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Wednesday, February 29, 2012

Street scenes


St George

The bustling capital of Grenada is a place where it’s easy to lose an afternoon.  Wandering the narrow, crowded and vibrant streets is a lively experience as you take in the colourful locals going about their business.  That may involve sitting and smoking a joint, selling fruit and vegetables, drinking at the many open air rum bars or just standing and chatting.  Words aren’t needed – here’s some of David’s pics.



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Tuesday, February 28, 2012

Touring the Spice Island

Grenada is the world’s second largest producer of nutmeg and as well produces rum, chocolate, a whole range of spices and some amazing tropical fruit.  We just had to explore this lush island so booked a tour with “Shade Man” who took us in his minibus that has definitely seen better days – but no worries, this is island style. 

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We took a day to drive around the entire island……stopping for morning tea and lunch along the way.  For the coffee addicts amongst us it was an exasperating day.  Shade Man told us we hadn’t a hope of getting coffee on the island after 8am - “after that we drink rum”.  Hmmm, now there’s a thought!  The truly desperate Mark off Balvenie opted for instant…..we opted for a dip in the waterfall instead.


We had a great day – visiting a nutmeg factory and chocolate factory all of which meant we were too late for the rum factory.  Never mind.  We’d done that in Martinique and Barbados and there’s only so much rum one can drink on a sunny Friday afternoon.  But I digress….the nutmeg factory was a fascinating stop.  The nutmeg fruit grows on a large tree (up to 75ft high) and when ripe is harvested and the outer fruit removed and used for jams, sauces and syrups leaving the colourful red lacework of mace surrounding the brown nutmeg.  The mace is stripped off and used for spice and cosmetics then the nutmeg is extracted from the remaining shell.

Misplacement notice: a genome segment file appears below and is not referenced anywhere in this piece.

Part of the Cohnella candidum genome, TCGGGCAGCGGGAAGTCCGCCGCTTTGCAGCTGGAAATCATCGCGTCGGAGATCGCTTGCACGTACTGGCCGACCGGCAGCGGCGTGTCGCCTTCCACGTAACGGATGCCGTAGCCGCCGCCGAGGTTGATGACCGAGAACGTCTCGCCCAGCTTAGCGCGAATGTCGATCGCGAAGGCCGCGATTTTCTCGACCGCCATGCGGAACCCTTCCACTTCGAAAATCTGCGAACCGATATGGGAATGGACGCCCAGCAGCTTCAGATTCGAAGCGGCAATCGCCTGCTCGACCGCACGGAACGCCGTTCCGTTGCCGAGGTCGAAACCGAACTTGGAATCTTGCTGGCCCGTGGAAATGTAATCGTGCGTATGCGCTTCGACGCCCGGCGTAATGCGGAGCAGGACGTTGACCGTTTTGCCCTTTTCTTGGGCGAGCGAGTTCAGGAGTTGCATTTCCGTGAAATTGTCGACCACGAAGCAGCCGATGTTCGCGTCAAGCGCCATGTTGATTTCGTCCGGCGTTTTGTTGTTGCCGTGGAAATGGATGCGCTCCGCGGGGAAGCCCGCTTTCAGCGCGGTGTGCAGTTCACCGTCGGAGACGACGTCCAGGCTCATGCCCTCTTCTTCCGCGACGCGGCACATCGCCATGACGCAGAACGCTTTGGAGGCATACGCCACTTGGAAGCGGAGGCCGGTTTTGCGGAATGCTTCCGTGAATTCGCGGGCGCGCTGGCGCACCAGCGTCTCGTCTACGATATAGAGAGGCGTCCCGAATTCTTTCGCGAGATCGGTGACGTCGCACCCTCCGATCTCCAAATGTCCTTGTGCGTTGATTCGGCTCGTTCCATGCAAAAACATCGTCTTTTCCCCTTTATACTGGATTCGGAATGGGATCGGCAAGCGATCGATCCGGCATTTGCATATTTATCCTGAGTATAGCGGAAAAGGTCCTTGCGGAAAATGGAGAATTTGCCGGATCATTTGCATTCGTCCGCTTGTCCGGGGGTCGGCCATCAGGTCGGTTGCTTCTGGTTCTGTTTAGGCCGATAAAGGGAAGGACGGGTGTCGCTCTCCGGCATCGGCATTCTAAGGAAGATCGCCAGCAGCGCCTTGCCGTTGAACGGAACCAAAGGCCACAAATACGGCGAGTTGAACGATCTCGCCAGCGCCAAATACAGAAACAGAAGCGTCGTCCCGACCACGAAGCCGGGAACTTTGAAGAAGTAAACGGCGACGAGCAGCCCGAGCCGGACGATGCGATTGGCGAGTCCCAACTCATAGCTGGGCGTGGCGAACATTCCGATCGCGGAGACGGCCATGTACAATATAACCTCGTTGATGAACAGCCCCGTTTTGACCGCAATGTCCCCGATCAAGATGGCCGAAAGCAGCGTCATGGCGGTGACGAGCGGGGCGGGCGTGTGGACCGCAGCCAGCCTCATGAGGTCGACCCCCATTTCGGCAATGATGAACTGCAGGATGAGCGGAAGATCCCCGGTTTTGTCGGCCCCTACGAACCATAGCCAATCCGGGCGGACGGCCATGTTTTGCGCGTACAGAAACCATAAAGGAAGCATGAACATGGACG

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Next up was the Grenada Chocolate Factory and yes, there were plenty of free samples but first an animated presentation by a knowledgeable local.  The cocoa fruit likes heat but not sun so is grown under the canopy of banana, papaya, breadfruit and mango trees.  When ripe the orange fruit is split open and the white beans extracted from the sweet flesh.  Beans are then fermented before being placed on racks in the sun to dry.  They’re aerated by local women and yes….we just had to have a go….fantastic free foot massage. We then drove through the middle of the island through the Grand Etang National Park. A stop at the lake prompted a team photo call.


Since arriving in Grenada we’ve anchored in Prickly Bay and it was a revelation to leave the gorgeous south coast with its multi million dollar fully staffed holiday homes mainly owned by wealthy Americans, and head into the hills. 


Houses there were far more modest – many of them shacks – and living conditions were basic.  Main industries on the island are agriculture and tourism and tourism really only touches on the south coast.

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Grenada’s interior is lush and green, thanks to its mountains and high rainfall and it is dotted with waterfalls.  We went to the Concord falls and just had to have a dip – far cooler than the 28deg temperature of the water in Prickly Bay.


Lunch was at a local village restaurant with spectacular views out to sea and we had the best roti we’ve ever had. Shade Man insisted on driving us along the runway of the abandoned airport, dotted with wrecks of old planes used by the Russians in the 1983 coup. This was when a US led invasion, backed by Cuba and Russia, ousted the four year revolutionary government.

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Evidence of the catastrophic 2005 Hurricane Ivan was everywhere.  A brand spanking new stadium stands proudly beside the ruined old one, in St George the cathedral remains roofless and everywhere there are damaged houses.  The hurricane also devastated fruit and nut plantations.